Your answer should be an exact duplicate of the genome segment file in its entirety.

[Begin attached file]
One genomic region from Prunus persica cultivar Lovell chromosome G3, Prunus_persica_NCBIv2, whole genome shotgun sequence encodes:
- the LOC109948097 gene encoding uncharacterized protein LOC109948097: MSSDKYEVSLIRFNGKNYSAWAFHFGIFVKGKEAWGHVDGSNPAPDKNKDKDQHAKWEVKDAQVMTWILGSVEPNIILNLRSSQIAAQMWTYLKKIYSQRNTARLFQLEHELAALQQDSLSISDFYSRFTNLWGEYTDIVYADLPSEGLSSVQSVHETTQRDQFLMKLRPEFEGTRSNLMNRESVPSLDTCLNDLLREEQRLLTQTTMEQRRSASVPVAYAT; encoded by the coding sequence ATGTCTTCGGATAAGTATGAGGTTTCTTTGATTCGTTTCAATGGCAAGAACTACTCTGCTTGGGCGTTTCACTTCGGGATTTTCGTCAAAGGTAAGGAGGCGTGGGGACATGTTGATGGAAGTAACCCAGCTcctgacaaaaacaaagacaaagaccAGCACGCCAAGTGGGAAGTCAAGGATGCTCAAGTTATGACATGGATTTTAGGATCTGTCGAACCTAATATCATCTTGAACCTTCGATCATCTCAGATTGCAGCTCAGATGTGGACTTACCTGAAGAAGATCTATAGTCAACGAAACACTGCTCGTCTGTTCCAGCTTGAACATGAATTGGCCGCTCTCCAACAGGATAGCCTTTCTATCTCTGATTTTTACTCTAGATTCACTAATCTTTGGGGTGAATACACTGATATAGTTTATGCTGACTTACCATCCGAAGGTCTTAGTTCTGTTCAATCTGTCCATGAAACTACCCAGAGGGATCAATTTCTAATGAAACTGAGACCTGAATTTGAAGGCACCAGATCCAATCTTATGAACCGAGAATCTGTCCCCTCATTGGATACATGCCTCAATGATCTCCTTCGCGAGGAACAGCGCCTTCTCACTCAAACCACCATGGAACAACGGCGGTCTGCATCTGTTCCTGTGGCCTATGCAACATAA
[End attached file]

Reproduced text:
One genomic region from Prunus persica cultivar Lovell chromosome G3, Prunus_persica_NCBIv2, whole genome shotgun sequence encodes:
- the LOC109948097 gene encoding uncharacterized protein LOC109948097: MSSDKYEVSLIRFNGKNYSAWAFHFGIFVKGKEAWGHVDGSNPAPDKNKDKDQHAKWEVKDAQVMTWILGSVEPNIILNLRSSQIAAQMWTYLKKIYSQRNTARLFQLEHELAALQQDSLSISDFYSRFTNLWGEYTDIVYADLPSEGLSSVQSVHETTQRDQFLMKLRPEFEGTRSNLMNRESVPSLDTCLNDLLREEQRLLTQTTMEQRRSASVPVAYAT; encoded by the coding sequence ATGTCTTCGGATAAGTATGAGGTTTCTTTGATTCGTTTCAATGGCAAGAACTACTCTGCTTGGGCGTTTCACTTCGGGATTTTCGTCAAAGGTAAGGAGGCGTGGGGACATGTTGATGGAAGTAACCCAGCTcctgacaaaaacaaagacaaagaccAGCACGCCAAGTGGGAAGTCAAGGATGCTCAAGTTATGACATGGATTTTAGGATCTGTCGAACCTAATATCATCTTGAACCTTCGATCATCTCAGATTGCAGCTCAGATGTGGACTTACCTGAAGAAGATCTATAGTCAACGAAACACTGCTCGTCTGTTCCAGCTTGAACATGAATTGGCCGCTCTCCAACAGGATAGCCTTTCTATCTCTGATTTTTACTCTAGATTCACTAATCTTTGGGGTGAATACACTGATATAGTTTATGCTGACTTACCATCCGAAGGTCTTAGTTCTGTTCAATCTGTCCATGAAACTACCCAGAGGGATCAATTTCTAATGAAACTGAGACCTGAATTTGAAGGCACCAGATCCAATCTTATGAACCGAGAATCTGTCCCCTCATTGGATACATGCCTCAATGATCTCCTTCGCGAGGAACAGCGCCTTCTCACTCAAACCACCATGGAACAACGGCGGTCTGCATCTGTTCCTGTGGCCTATGCAACATAA